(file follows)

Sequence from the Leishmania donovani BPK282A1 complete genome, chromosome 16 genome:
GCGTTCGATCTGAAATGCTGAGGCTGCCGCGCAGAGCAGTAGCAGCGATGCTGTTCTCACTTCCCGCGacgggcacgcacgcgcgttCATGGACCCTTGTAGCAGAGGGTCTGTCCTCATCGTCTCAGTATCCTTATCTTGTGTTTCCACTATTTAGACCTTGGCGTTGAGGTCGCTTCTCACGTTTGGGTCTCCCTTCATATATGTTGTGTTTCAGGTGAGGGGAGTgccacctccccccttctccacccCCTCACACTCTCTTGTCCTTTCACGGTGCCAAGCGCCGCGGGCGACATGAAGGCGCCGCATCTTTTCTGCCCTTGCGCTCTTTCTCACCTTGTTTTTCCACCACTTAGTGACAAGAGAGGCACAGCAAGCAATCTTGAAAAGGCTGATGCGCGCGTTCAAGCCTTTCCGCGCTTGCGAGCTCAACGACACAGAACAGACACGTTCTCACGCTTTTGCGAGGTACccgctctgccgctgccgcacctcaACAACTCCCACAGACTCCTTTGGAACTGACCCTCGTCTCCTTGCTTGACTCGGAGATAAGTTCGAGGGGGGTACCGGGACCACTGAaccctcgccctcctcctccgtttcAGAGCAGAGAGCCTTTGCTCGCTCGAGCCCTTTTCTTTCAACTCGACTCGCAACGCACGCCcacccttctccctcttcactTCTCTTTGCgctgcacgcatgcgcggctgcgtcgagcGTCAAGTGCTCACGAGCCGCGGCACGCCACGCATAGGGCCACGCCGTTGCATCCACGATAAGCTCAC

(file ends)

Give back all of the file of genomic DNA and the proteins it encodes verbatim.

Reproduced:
Sequence from the Leishmania donovani BPK282A1 complete genome, chromosome 16 genome:
GCGTTCGATCTGAAATGCTGAGGCTGCCGCGCAGAGCAGTAGCAGCGATGCTGTTCTCACTTCCCGCGacgggcacgcacgcgcgttCATGGACCCTTGTAGCAGAGGGTCTGTCCTCATCGTCTCAGTATCCTTATCTTGTGTTTCCACTATTTAGACCTTGGCGTTGAGGTCGCTTCTCACGTTTGGGTCTCCCTTCATATATGTTGTGTTTCAGGTGAGGGGAGTgccacctccccccttctccacccCCTCACACTCTCTTGTCCTTTCACGGTGCCAAGCGCCGCGGGCGACATGAAGGCGCCGCATCTTTTCTGCCCTTGCGCTCTTTCTCACCTTGTTTTTCCACCACTTAGTGACAAGAGAGGCACAGCAAGCAATCTTGAAAAGGCTGATGCGCGCGTTCAAGCCTTTCCGCGCTTGCGAGCTCAACGACACAGAACAGACACGTTCTCACGCTTTTGCGAGGTACccgctctgccgctgccgcacctcaACAACTCCCACAGACTCCTTTGGAACTGACCCTCGTCTCCTTGCTTGACTCGGAGATAAGTTCGAGGGGGGTACCGGGACCACTGAaccctcgccctcctcctccgtttcAGAGCAGAGAGCCTTTGCTCGCTCGAGCCCTTTTCTTTCAACTCGACTCGCAACGCACGCCcacccttctccctcttcactTCTCTTTGCgctgcacgcatgcgcggctgcgtcgagcGTCAAGTGCTCACGAGCCGCGGCACGCCACGCATAGGGCCACGCCGTTGCATCCACGATAAGCTCAC